CASE REPORT article
Spinal Intrathecal Actinomycosis Causes Multisegmental Root Failure: A Case Report
- 1Department of Neurology, Peking Union Medical College Hospital, Chinese Academy of Medical Sciences, Peking Union Medical College, Beijing, China
- 2Department of Pathology, Peking Union Medical College Hospital, Chinese Academy of Medical Sciences, Peking Union Medical College, Beijing, China
- 3Department of Neurosurgery, Peking Union Medical College Hospital, Chinese Academy of Medical Sciences, Peking Union Medical College, Beijing, China
- 4Neurosciences Center, Chinese Academy of Medical Sciences, Beijing, China
Actinomycosis is a slowly progressing infection caused by Actinomyces species, which consists of filamentous gram-positive bacteria. Intraspinal actinomycosis is very rare and most of the previous cases presented with epidural lesions. Only two cases of intrathecal actinomycosis have been described. We reported a case of intrathecal actinomycosis in a 46-year-old woman. Our patient presented with multisegmental root failure, which was different from previous intrathecal cases mainly involving the spinal cord. The manifestations, cervical MR imaging results, biopsy and histopathological features, and treatment history of the patient were reviewed. Clinical features of this disease resemble intraspinal neoplasms, other infectious processes, and granulomatous diseases, thus being difficult to diagnose preoperatively. Histopathological evidence from the biopsy is important for timely diagnosis. Early diagnosis and treatment may greatly improve the prognosis.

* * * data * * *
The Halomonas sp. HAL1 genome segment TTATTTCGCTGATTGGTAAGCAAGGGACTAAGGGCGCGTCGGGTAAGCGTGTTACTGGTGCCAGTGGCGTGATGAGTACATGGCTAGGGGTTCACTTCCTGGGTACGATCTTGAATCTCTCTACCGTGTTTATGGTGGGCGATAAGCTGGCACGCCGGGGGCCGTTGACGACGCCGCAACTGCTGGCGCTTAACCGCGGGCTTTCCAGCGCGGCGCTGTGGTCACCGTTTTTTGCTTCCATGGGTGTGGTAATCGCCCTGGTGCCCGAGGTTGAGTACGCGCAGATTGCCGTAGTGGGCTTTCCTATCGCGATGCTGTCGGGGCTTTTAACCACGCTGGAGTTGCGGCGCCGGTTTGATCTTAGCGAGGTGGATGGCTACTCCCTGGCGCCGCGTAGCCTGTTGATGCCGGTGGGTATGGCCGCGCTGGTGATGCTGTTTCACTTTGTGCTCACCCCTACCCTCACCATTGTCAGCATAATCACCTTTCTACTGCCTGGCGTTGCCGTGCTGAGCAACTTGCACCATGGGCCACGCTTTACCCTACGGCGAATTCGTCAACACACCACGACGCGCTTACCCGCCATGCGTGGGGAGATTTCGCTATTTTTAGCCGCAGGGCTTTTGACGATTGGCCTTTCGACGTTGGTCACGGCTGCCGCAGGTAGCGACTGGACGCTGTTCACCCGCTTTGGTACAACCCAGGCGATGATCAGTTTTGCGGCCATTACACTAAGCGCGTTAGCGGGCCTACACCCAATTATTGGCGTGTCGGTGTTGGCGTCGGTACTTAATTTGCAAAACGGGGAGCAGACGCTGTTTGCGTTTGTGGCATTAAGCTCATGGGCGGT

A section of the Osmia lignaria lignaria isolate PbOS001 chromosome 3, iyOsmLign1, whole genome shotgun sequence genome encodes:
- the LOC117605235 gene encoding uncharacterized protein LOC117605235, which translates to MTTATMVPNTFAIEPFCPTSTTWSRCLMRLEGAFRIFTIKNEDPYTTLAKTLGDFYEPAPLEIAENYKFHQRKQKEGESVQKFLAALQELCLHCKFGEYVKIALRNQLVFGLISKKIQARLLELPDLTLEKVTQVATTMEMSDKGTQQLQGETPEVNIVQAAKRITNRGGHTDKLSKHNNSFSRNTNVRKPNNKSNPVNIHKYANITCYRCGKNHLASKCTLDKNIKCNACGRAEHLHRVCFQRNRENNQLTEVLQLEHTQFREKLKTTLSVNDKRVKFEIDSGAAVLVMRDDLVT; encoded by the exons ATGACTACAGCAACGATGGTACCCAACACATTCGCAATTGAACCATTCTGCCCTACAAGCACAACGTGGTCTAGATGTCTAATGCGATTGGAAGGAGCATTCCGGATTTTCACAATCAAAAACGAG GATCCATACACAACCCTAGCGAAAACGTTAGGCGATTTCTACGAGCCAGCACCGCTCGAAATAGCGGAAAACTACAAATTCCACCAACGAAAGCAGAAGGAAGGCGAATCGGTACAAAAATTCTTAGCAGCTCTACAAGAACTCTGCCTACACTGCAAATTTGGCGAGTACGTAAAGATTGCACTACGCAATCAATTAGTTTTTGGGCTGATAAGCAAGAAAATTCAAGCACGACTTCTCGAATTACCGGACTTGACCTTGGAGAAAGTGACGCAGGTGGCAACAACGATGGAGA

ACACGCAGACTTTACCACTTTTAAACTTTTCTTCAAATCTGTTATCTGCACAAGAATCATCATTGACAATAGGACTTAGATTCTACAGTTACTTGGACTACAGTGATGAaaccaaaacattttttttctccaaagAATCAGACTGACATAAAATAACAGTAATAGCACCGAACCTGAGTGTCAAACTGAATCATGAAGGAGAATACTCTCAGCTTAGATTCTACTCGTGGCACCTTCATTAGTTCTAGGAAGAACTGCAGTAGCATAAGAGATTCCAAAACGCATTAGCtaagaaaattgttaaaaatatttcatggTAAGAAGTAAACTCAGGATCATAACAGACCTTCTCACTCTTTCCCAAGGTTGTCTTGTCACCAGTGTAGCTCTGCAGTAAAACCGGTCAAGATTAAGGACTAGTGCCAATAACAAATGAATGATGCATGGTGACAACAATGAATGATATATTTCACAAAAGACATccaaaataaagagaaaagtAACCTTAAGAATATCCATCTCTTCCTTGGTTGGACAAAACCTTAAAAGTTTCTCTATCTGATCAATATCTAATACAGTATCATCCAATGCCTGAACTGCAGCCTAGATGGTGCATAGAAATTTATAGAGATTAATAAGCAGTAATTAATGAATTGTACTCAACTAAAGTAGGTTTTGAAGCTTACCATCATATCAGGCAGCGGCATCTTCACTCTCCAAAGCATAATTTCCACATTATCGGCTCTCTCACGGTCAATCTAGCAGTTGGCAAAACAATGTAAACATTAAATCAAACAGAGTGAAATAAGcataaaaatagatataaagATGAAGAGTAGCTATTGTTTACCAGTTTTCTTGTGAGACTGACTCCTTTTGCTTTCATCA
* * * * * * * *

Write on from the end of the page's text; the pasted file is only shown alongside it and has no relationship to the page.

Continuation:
Actinomycosis is a chronic infection caused by Actinomyces species, which consists of gram-positive bacteria and members of endogenous flora in the oral cavity, the gastrointestinal tract, and the vagina (1). Actinomyces species becomes pathogenic if the integrity of the mucosal barrier is compromised (1).
Actinomycosis is divided into cervicofacial (55%), abdominopelvic (20%), thoracic (15%), and other types (10%) (2). Central nervous system (CNS) actinomycosis is a rare entity, and may manifest as brain abscess, meningitis or meningoencephalitis, actinomycoma, subdural empyema, and epidural abscess (3). Most of the previous cases of intraspinal actinomycosis involved patients who presented with epidural mass lesions (4, 5). For spinal “subdural” lesions, the term “intrathecal” instead of “subdural” is preferred because the latter limits the location to extra-arachnoid (6). Spinal intrathecal actinomycosis is extremely rare and only two cases have been published (5, 6). Here, we present a case of intrathecal actinomycosis mainly involving multisegmental root failure without clinical manifestations of myelopathy. This clinical feature has not been previously reported, to our knowledge, and could help further understand this disease.